It will take some convincing for Wall Street to feel comfortable with Symantec’s US$13 billion (NZ$18 billion) acquisition of Veritas. Symantec’s stock has lost nearly half its value since the acquisition was first announced a year ago and the recent departures of former chief financial officer Greg Myers and president and chief operating officer John Schwartz have only exacerbated fears that the acquisition may prove to be more than the company can manage.
But for Symantec’s chief technology officer, Mark Bregman, the combination of the storage and security software giants represents a brand-new opportunity — the chance to build a world-class research organisation.
Bregman knows the value of research. With a Columbia University PhD in physics, he was a manager within IBM’s research division and, in the mid-1990s, he had a hand in revamping Big Blue’s patent policy.
Bregman, a former Veritas employee, has some busy days ahead, though, as he struggles to bring his company’s nascent research operation, Symantec Research Labs, into the big league. Symantec is better known for acquiring companies than for doing basic research and at present it has only one employee who spends any time on the kind of unfettered research that has made IBM’s programme famous. That employee, noted computer scientist Michael Spertus, also came to Symantec as part of the Veritas acquisition.
The post-Veritas Symantec, however, is now a much larger company, with 14,000 employees. Veritas also brings it an extra US$1.5 billion in annual revenue. With the acquisition, Symantec now has the financial clout to build a first-class research organisation, Bregman says.
“It gives us scale — there’s a critical mass [required] to do this work.”
Symantec Research Labs is mainly focused on developing technology that will be used in future products. With a staff of about 50 — who are generally co-located with product development teams in Mountain View and Santa Monica, as well as in Pune, India — it draws about 1% of the company’s total revenue in funding. Symantec’s total spending on new product research and development is about 15% of revenue, Bregman says.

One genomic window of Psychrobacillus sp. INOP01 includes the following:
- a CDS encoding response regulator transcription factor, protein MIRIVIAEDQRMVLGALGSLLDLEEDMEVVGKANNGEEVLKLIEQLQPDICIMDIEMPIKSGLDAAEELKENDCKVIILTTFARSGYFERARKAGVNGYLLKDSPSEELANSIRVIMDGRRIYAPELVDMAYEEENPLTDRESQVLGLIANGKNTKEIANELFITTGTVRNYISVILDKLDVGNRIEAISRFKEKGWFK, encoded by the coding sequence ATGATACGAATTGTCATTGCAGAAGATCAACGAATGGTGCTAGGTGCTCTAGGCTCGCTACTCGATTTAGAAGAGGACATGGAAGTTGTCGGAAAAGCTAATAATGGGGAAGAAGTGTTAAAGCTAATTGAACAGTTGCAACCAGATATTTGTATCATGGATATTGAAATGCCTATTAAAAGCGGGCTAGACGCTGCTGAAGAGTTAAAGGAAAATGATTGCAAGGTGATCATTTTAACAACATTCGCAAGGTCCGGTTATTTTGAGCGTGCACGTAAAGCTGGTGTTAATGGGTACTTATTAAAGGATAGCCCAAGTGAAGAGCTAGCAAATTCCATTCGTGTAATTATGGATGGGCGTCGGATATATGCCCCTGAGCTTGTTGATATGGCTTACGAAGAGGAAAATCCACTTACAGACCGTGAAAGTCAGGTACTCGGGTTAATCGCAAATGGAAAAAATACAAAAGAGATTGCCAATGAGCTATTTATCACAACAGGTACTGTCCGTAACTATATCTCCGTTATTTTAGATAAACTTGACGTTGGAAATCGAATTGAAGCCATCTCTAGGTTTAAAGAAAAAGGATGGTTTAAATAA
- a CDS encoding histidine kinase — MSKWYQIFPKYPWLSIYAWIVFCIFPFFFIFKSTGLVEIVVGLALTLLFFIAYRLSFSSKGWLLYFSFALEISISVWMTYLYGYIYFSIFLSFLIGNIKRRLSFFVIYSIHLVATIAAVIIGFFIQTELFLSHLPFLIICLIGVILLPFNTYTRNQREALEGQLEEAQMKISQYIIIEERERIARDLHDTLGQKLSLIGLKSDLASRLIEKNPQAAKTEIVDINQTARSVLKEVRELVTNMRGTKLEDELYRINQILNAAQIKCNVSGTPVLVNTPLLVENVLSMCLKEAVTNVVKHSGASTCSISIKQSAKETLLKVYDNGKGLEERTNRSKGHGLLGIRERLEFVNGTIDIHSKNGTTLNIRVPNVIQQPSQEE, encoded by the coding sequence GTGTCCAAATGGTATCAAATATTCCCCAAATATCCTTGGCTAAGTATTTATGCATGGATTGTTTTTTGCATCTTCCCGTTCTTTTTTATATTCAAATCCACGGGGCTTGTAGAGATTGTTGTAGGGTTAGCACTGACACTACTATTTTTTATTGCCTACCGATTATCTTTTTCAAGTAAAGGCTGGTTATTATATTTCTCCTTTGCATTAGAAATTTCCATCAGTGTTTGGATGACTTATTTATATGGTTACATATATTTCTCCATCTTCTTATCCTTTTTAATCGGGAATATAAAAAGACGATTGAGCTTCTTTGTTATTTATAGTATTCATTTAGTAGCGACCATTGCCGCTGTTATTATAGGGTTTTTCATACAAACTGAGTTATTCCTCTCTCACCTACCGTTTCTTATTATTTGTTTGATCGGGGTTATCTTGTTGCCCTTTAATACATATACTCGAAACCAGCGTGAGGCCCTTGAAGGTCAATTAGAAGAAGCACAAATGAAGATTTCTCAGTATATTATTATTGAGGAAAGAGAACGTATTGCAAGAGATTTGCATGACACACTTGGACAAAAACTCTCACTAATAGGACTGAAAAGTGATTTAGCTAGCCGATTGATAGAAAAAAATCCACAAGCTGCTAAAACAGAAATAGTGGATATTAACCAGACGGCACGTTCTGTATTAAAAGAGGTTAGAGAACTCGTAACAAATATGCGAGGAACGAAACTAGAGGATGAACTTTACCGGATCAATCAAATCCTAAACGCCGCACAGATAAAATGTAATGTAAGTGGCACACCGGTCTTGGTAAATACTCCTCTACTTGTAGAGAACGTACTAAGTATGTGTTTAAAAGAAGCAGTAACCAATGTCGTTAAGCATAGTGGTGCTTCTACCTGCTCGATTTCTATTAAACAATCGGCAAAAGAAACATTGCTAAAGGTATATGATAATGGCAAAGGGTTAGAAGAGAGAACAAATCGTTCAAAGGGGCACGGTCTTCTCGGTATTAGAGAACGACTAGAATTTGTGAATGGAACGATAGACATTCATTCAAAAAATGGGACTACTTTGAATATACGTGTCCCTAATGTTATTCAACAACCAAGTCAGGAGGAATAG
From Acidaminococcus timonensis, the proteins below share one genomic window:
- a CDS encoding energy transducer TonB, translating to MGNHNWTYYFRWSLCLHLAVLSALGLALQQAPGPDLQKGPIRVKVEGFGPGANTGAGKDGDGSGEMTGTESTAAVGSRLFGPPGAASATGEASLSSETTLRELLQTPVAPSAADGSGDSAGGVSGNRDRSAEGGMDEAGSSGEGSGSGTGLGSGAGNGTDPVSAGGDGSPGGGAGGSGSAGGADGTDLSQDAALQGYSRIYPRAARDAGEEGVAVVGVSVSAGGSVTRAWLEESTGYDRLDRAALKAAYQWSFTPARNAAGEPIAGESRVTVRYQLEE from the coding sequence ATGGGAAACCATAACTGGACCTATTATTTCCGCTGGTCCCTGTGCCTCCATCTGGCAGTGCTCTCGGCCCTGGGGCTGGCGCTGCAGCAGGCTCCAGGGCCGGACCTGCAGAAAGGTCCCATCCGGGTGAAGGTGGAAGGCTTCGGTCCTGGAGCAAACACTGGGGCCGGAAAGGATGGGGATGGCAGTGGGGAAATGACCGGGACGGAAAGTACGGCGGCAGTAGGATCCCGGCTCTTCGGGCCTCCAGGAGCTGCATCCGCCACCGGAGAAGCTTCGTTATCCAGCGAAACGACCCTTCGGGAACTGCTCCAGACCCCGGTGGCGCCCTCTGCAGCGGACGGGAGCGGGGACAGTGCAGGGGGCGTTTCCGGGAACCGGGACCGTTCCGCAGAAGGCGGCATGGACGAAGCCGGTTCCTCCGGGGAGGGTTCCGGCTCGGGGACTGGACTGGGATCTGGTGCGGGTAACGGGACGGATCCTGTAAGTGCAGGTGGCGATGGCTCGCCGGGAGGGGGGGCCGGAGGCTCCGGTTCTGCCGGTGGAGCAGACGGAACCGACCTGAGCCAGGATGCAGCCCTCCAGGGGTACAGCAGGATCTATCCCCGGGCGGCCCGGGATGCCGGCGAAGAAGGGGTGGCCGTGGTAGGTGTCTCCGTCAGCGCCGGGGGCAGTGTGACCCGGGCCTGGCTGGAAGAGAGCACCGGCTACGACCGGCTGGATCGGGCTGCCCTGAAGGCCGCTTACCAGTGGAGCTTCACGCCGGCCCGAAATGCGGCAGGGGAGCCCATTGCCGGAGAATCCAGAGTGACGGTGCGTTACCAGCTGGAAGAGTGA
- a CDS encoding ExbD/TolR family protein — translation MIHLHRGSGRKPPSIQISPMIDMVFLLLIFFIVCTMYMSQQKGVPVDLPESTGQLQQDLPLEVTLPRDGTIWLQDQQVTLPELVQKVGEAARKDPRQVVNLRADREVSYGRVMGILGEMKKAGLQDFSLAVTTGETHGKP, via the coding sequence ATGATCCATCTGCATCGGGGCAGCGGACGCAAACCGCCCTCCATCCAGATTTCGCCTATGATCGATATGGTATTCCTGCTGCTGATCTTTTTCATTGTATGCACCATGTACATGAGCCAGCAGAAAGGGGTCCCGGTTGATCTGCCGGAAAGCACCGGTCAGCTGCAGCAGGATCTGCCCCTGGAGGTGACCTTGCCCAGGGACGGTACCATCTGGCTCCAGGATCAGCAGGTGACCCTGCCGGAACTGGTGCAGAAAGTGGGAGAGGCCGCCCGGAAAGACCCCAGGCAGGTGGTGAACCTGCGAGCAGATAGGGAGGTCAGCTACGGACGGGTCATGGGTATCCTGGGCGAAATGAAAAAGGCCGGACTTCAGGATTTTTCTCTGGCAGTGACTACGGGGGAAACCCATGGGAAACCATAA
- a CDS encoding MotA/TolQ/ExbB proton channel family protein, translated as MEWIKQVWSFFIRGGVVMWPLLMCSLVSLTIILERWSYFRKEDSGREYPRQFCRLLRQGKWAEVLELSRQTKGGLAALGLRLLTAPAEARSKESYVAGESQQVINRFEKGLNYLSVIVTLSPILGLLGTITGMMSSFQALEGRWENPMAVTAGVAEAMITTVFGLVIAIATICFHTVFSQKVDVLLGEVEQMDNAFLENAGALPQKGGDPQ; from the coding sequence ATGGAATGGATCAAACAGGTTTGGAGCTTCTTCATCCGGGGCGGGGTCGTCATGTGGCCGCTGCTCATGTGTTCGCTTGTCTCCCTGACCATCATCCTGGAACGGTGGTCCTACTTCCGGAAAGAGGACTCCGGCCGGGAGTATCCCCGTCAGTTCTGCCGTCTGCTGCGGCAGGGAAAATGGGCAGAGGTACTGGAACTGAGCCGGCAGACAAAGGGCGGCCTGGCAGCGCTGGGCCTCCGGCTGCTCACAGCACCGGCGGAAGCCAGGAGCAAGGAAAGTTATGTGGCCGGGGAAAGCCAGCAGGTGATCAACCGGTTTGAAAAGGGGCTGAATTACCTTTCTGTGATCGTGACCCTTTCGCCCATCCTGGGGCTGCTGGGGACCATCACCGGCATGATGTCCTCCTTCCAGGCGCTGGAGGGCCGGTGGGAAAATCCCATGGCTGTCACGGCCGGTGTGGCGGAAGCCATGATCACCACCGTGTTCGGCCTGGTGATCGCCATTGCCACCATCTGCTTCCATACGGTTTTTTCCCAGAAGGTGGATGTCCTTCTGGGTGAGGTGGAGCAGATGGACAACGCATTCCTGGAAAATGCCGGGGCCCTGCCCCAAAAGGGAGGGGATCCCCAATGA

He plans to boost the number of employees doing basic research and development. “We’re just starting to invest in that basic research piece.”
By building up its lab staff, Symantec is not only placing a bet on its next generation of products, but it will also be better able to motivate employees and attract top technical talent, Bregman says.
Whether a bigger R&D arm will help observers better understand the Veritas acquisition is unclear. At a press event last month, Symantec researchers displayed a number of projects, including a database auditing appliance and a new storage file system called StarFS, but none of the projects reflected Symantec’s stated belief that the future of storage and security technologies will be intertwined.In fact, Bregman could name only one lab project that involved a marriage of Symantec and Veritas technology: a “deep antivirus scan” project that the company has not yet discussed in detail.
However, it’s been less than five months since the formal conclusion of the Veritas buy and Bregman is going to need more time to set a strategic research direction for the new company, says Andrew Janquith, a senior analyst with The Yankee Group. “There’s bound to be a lot of stuff that isn’t obviously going to overlap at first,” he says. “Symantec’s challenge is to identify the areas where combining research and product development makes sense.”
Janquith and other analysts give Symantec high marks for integrating its Symantec Mail Security for Exchange product with the Veritas Enterprise Vault software but, when will they see cutting-edge storage security technology coming out of Symantec’s fledgling labs?
Soon, says Bregman. “I think that’s going to become a bit more clear as more of the interesting solutions start to come out.”